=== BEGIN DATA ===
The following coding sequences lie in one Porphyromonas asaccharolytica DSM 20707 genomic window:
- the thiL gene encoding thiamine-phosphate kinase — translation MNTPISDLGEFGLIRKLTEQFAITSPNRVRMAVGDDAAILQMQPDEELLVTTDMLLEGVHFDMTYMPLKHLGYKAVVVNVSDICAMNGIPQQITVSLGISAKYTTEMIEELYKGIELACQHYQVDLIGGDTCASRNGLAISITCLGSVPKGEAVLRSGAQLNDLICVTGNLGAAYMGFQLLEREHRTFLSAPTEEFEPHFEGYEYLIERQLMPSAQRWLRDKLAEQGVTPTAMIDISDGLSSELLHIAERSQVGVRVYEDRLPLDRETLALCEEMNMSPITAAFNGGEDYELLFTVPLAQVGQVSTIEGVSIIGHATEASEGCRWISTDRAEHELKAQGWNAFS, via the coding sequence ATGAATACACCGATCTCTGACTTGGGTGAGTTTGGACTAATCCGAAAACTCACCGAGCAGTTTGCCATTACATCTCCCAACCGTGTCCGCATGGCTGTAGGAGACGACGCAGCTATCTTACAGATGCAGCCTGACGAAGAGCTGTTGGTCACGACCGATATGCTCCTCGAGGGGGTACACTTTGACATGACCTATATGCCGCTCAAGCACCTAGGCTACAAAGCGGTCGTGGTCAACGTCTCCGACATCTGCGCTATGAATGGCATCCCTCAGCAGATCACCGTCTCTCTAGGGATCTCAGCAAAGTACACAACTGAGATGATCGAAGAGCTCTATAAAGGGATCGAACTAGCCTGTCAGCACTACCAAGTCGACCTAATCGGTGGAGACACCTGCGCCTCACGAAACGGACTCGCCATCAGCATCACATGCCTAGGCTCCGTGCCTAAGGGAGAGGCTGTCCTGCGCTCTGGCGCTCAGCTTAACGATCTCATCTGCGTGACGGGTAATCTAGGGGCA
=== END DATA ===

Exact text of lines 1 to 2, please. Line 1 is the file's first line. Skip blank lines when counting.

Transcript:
The following coding sequences lie in one Porphyromonas asaccharolytica DSM 20707 genomic window:
- the thiL gene encoding thiamine-phosphate kinase — translation MNTPISDLGEFGLIRKLTEQFAITSPNRVRMAVGDDAAILQMQPDEELLVTTDMLLEGVHFDMTYMPLKHLGYKAVVVNVSDICAMNGIPQQITVSLGISAKYTTEMIEELYKGIELACQHYQVDLIGGDTCASRNGLAISITCLGSVPKGEAVLRSGAQLNDLICVTGNLGAAYMGFQLLEREHRTFLSAPTEEFEPHFEGYEYLIERQLMPSAQRWLRDKLAEQGVTPTAMIDISDGLSSELLHIAERSQVGVRVYEDRLPLDRETLALCEEMNMSPITAAFNGGEDYELLFTVPLAQVGQVSTIEGVSIIGHATEASEGCRWISTDRAEHELKAQGWNAFS, via the coding sequence ATGAATACACCGATCTCTGACTTGGGTGAGTTTGGACTAATCCGAAAACTCACCGAGCAGTTTGCCATTACATCTCCCAACCGTGTCCGCATGGCTGTAGGAGACGACGCAGCTATCTTACAGATGCAGCCTGACGAAGAGCTGTTGGTCACGACCGATATGCTCCTCGAGGGGGTACACTTTGACATGACCTATATGCCGCTCAAGCACCTAGGCTACAAAGCGGTCGTGGTCAACGTCTCCGACATCTGCGCTATGAATGGCATCCCTCAGCAGATCACCGTCTCTCTAGGGATCTCAGCAAAGTACACAACTGAGATGATCGAAGAGCTCTATAAAGGGATCGAACTAGCCTGTCAGCACTACCAAGTCGACCTAATCGGTGGAGACACCTGCGCCTCACGAAACGGACTCGCCATCAGCATCACATGCCTAGGCTCCGTGCCTAAGGGAGAGGCTGTCCTGCGCTCTGGCGCTCAGCTTAACGATCTCATCTGCGTGACGGGTAATCTAGGGGCA